You may not have known this, but e-cigarettes were illegal in New Zealand, until very recently.
Despite New Zealand overturning their e-cigarette coo, other countries haven’t been as lucky. Brazil, Singapore, Seychelles, and even Canada are among the more popular countries that still refuse to sell or distribute them.
It appears that a fair few countries around the world are still in debate over what to do about the ever-progressing e-cigarette industry. Most are content with regulation, though there are some that take things much further, i.e., banning the product entirely, both from usage and distribution.
Surprisingly, this has been going on for quite some time, though you would be forgiven for not knowing this if you didn’t live or were familiar with these countries’ strict e-cigarette laws. E-cigarettes are being accepted in more and more countries as the months and years go by, though there remain some that are adamant that their position on banning e-cigarettes entirely won’t change.
This leads us onto New Zealand’s recent acceptance of e-cigarettes, which in itself raises many questions, why have they legalised them, and why were they illegal before?
New Zealand Legalises E-cigarettes
This was a huge win for the e-cigarette industry, hitting an area the size of New Zealand is sure to make their stocks rise. Following this, the products will not be sold in plain packaging, and the hefty taxes won’t be applied either. Nicky Wagner (Associate Health Minister) claimed that the decision was made even though scientific evidence on e-cigarette safety was still developing.
Wagner even tried vaping despite the fact she doesn’t smoke! She further suggested that “anyone who smokes here has [to have a go] at vaping, too.”
The New Rule
The new rules for e-cigarette distribution and usage within New Zealand follows the same rules and principles of everywhere else. The user must be at least 18 years of age, and they have banned vaping in indoor areas where smoking is prohibited. There has also been a restriction of e-cigarette advertising.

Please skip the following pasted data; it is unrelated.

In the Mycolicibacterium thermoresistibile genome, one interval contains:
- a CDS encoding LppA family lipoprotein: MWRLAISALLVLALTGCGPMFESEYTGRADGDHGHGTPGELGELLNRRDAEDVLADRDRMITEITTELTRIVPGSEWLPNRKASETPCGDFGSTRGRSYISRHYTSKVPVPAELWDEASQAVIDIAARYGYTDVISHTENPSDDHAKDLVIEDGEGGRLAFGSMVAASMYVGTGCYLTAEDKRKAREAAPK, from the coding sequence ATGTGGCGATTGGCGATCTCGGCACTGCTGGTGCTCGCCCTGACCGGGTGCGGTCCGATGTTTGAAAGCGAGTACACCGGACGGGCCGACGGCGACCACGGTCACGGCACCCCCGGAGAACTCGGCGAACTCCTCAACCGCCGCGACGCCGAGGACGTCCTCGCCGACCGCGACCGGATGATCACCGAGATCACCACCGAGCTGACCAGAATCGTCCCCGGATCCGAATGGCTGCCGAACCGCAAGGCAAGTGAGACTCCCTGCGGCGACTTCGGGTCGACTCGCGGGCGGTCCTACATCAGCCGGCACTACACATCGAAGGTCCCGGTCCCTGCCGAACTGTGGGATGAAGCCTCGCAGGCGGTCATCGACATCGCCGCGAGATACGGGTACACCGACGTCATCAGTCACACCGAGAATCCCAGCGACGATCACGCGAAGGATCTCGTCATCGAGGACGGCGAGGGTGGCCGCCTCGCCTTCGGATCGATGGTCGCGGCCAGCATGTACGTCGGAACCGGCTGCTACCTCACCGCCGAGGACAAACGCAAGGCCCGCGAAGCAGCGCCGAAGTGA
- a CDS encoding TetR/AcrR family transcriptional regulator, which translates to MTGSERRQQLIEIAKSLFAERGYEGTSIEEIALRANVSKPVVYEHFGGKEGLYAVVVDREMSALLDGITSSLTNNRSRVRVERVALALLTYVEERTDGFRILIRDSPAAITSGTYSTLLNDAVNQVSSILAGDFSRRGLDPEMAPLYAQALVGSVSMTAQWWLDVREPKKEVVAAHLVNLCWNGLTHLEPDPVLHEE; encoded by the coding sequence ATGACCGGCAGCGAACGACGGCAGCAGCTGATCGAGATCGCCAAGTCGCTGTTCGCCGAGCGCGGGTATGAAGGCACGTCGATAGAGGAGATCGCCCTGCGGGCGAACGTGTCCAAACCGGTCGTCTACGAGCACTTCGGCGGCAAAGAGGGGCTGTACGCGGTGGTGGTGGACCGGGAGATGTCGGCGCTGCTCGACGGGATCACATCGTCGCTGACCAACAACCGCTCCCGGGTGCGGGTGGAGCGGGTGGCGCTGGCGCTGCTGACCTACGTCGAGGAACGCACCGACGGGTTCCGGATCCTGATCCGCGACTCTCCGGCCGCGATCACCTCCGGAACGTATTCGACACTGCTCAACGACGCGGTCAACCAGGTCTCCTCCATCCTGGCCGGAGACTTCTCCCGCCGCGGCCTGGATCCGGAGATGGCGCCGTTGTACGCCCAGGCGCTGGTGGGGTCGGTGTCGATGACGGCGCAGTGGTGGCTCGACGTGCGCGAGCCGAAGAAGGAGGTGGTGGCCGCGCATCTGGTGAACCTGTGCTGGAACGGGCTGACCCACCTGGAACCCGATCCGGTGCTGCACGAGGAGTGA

Wagner stated "This ensures cigarette smokers have access to a lower-risk alternative while we continue to discourage people from smoking or vaping in the first place." The emphasis on no tax e-cigarettes was a key factor in regards to New Zealand legalising e-cigarettes. Why? Because when a smoker goes into a corner shop/tobacco seller, they will see cigarettes priced very highly, whereas the e-cigarettes – thanks to the no tax concept – will be far cheaper, therefore encouraging people to opt for the cheaper and ‘healthier’ option.
Wagner did address the concerns of e-cigarette ‘safety’, claiming that they would still be seeking evidence concerning long-term health risks, but due to compelling evidence that e-cigarettes are the safer alternative to smoking, the ban was lifted.
The law change did require an amendment to be made to the Smoke-free Environments Act 1990 and this is likely to happen sometime in 2018.
People Embrace the New Change
A British tourist by the name of Sam Niechcial has stated that vaping does him “a lot less harm [,] my skin’s better, I feel better about myself, so I think it makes sense for the government to legalise it.” He went onto say that he was impressed that New Zealand if finally catching up with the UK, where the vaping market is thriving.
Similarly, public health Professor, Nick Wilson, thinks that the government’s decision to clear up any uncertainties and ambiguities around vaping is a great idea. Though, did go onto say that it was “reckless” to allow nicotine products to be sold in supermarkets, general stores and petrol stations.
What’s the Main Reason Behind Legalising E-cigarettes?
The crux of the decision boils down to the fact that Wagner believes that e-cigarettes are by far, the lesser of two evils. Wagner also seeks to announce plans to set up a new regime that will be able to assess and approve products that are marketed as less harmful alternatives to smoking tobacco.
What are your opinions on banning e-cigarettes? Do you think they should be legalised everywhere? Let me know in the comments below!